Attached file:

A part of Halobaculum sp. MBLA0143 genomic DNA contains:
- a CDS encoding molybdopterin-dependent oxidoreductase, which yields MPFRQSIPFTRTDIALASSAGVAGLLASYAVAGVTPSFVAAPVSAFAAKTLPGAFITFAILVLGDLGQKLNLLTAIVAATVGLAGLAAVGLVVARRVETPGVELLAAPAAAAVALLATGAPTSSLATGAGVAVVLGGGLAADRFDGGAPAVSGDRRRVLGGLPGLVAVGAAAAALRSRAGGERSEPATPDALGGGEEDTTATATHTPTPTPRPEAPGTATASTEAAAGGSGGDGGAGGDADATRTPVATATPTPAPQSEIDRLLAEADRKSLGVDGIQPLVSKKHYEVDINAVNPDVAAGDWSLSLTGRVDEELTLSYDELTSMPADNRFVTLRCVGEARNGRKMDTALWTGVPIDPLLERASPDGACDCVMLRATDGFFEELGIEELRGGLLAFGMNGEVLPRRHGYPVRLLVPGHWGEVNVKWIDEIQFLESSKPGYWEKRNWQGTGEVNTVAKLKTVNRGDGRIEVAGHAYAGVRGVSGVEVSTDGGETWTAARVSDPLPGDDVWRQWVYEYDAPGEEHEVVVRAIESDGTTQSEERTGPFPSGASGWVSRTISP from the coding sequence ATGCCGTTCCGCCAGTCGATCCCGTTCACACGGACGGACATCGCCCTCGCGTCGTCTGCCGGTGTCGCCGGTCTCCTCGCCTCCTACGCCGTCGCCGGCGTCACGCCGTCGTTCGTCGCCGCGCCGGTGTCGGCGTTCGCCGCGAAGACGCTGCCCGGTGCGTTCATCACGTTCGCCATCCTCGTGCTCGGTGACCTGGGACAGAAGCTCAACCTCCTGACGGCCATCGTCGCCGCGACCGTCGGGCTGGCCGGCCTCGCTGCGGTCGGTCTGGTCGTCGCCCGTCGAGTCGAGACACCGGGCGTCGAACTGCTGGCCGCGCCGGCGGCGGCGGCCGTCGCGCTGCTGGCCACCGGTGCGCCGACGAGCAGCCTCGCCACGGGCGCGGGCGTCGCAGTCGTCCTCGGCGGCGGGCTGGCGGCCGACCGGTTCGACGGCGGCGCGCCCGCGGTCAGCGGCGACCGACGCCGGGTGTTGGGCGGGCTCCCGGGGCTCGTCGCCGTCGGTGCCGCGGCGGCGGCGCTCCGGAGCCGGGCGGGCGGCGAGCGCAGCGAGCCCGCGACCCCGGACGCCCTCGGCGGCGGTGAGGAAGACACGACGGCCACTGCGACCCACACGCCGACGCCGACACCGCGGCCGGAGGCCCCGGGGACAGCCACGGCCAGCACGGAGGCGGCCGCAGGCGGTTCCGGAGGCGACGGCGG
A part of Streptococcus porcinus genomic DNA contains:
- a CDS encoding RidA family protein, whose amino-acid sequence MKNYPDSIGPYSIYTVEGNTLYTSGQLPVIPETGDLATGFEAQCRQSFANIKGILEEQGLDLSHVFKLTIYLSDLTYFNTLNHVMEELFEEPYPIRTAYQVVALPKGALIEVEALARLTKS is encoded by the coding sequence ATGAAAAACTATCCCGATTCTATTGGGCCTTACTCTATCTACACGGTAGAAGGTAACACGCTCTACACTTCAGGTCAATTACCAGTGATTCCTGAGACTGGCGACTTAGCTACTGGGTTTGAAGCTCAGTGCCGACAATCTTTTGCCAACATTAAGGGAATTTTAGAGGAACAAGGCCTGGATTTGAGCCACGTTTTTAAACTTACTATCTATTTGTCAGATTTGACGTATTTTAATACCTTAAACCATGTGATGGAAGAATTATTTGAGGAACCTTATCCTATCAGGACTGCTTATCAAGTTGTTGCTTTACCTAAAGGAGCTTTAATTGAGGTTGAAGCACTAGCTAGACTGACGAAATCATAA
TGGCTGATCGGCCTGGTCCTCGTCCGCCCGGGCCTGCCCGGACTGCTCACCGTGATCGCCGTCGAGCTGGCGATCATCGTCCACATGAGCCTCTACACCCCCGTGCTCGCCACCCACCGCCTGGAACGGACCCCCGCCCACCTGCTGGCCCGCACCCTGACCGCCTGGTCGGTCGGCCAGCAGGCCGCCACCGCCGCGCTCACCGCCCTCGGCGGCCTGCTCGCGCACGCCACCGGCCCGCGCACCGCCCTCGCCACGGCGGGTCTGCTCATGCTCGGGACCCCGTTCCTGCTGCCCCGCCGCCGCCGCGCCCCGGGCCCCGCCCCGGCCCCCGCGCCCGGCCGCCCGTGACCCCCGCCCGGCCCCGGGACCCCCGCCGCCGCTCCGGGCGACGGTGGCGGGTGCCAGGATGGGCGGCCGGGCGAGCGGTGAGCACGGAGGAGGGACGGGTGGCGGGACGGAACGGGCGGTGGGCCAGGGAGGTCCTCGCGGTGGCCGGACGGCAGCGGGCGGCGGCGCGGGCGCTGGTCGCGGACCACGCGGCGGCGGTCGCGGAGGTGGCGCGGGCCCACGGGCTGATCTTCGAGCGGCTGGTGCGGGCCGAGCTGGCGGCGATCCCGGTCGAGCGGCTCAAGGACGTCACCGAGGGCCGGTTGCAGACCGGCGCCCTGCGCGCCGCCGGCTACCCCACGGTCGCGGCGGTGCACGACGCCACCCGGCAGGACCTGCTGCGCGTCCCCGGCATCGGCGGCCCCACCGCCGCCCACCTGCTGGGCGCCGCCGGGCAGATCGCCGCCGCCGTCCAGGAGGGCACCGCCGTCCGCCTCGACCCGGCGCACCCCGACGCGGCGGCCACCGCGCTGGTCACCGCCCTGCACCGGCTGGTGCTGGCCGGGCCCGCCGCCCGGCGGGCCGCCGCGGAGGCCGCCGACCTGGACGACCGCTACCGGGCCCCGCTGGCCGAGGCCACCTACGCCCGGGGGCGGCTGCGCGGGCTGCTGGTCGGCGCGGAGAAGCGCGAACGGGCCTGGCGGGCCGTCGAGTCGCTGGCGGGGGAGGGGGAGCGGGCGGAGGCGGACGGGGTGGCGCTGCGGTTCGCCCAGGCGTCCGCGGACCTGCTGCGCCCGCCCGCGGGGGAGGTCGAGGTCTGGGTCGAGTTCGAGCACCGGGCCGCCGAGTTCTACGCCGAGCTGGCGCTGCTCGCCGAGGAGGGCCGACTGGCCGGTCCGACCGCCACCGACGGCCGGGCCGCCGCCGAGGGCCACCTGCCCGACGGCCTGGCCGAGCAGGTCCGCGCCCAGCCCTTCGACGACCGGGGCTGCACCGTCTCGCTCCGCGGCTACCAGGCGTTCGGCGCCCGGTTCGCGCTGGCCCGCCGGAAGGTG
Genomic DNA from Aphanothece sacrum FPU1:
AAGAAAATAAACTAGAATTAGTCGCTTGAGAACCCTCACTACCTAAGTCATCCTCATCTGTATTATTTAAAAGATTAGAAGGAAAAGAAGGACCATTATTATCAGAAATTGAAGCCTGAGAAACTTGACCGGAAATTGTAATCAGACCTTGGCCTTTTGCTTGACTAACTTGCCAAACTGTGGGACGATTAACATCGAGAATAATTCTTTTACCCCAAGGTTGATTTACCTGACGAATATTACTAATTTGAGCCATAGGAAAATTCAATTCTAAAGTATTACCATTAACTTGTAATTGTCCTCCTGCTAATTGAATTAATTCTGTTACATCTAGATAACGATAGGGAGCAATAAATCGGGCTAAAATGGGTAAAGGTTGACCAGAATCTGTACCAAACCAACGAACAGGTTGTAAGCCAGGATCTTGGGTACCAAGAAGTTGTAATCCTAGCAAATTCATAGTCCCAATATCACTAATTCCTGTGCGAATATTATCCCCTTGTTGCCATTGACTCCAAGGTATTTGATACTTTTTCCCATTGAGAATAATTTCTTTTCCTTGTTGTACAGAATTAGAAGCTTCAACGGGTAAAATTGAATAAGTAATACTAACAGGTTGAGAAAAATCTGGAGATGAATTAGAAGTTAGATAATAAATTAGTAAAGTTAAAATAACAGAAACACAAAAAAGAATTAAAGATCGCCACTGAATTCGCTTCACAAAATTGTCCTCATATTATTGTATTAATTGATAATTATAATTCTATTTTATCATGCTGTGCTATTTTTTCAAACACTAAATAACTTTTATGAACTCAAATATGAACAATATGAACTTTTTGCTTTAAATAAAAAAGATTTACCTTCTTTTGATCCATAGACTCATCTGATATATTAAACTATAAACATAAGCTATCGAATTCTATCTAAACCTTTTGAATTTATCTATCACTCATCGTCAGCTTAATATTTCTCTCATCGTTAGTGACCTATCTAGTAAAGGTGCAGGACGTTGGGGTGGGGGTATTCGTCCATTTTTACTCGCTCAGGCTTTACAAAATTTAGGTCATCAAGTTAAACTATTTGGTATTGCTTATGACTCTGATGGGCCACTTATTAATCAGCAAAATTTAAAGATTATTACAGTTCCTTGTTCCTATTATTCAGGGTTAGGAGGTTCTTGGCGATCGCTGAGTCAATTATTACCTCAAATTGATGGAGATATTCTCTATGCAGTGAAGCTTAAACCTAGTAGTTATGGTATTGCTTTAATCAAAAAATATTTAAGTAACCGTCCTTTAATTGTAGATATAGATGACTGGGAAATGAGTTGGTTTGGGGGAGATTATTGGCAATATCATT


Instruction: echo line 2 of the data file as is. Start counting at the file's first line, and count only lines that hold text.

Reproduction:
- a CDS encoding molybdopterin-dependent oxidoreductase, which yields MPFRQSIPFTRTDIALASSAGVAGLLASYAVAGVTPSFVAAPVSAFAAKTLPGAFITFAILVLGDLGQKLNLLTAIVAATVGLAGLAAVGLVVARRVETPGVELLAAPAAAAVALLATGAPTSSLATGAGVAVVLGGGLAADRFDGGAPAVSGDRRRVLGGLPGLVAVGAAAAALRSRAGGERSEPATPDALGGGEEDTTATATHTPTPTPRPEAPGTATASTEAAAGGSGGDGGAGGDADATRTPVATATPTPAPQSEIDRLLAEADRKSLGVDGIQPLVSKKHYEVDINAVNPDVAAGDWSLSLTGRVDEELTLSYDELTSMPADNRFVTLRCVGEARNGRKMDTALWTGVPIDPLLERASPDGACDCVMLRATDGFFEELGIEELRGGLLAFGMNGEVLPRRHGYPVRLLVPGHWGEVNVKWIDEIQFLESSKPGYWEKRNWQGTGEVNTVAKLKTVNRGDGRIEVAGHAYAGVRGVSGVEVSTDGGETWTAARVSDPLPGDDVWRQWVYEYDAPGEEHEVVVRAIESDGTTQSEERTGPFPSGASGWVSRTISP from the coding sequence ATGCCGTTCCGCCAGTCGATCCCGTTCACACGGACGGACATCGCCCTCGCGTCGTCTGCCGGTGTCGCCGGTCTCCTCGCCTCCTACGCCGTCGCCGGCGTCACGCCGTCGTTCGTCGCCGCGCCGGTGTCGGCGTTCGCCGCGAAGACGCTGCCCGGTGCGTTCATCACGTTCGCCATCCTCGTGCTCGGTGACCTGGGACAGAAGCTCAACCTCCTGACGGCCATCGTCGCCGCGACCGTCGGGCTGGCCGGCCTCGCTGCGGTCGGTCTGGTCGTCGCCCGTCGAGTCGAGACACCGGGCGTCGAACTGCTGGCCGCGCCGGCGGCGGCGGCCGTCGCGCTGCTGGCCACCGGTGCGCCGACGAGCAGCCTCGCCACGGGCGCGGGCGTCGCAGTCGTCCTCGGCGGCGGGCTGGCGGCCGACCGGTTCGACGGCGGCGCGCCCGCGGTCAGCGGCGACCGACGCCGGGTGTTGGGCGGGCTCCCGGGGCTCGTCGCCGTCGGTGCCGCGGCGGCGGCGCTCCGGAGCCGGGCGGGCGGCGAGCGCAGCGAGCCCGCGACCCCGGACGCCCTCGGCGGCGGTGAGGAAGACACGACGGCCACTGCGACCCACACGCCGACGCCGACACCGCGGCCGGAGGCCCCGGGGACAGCCACGGCCAGCACGGAGGCGGCCGCAGGCGGTTCCGGAGGCGACGGCGG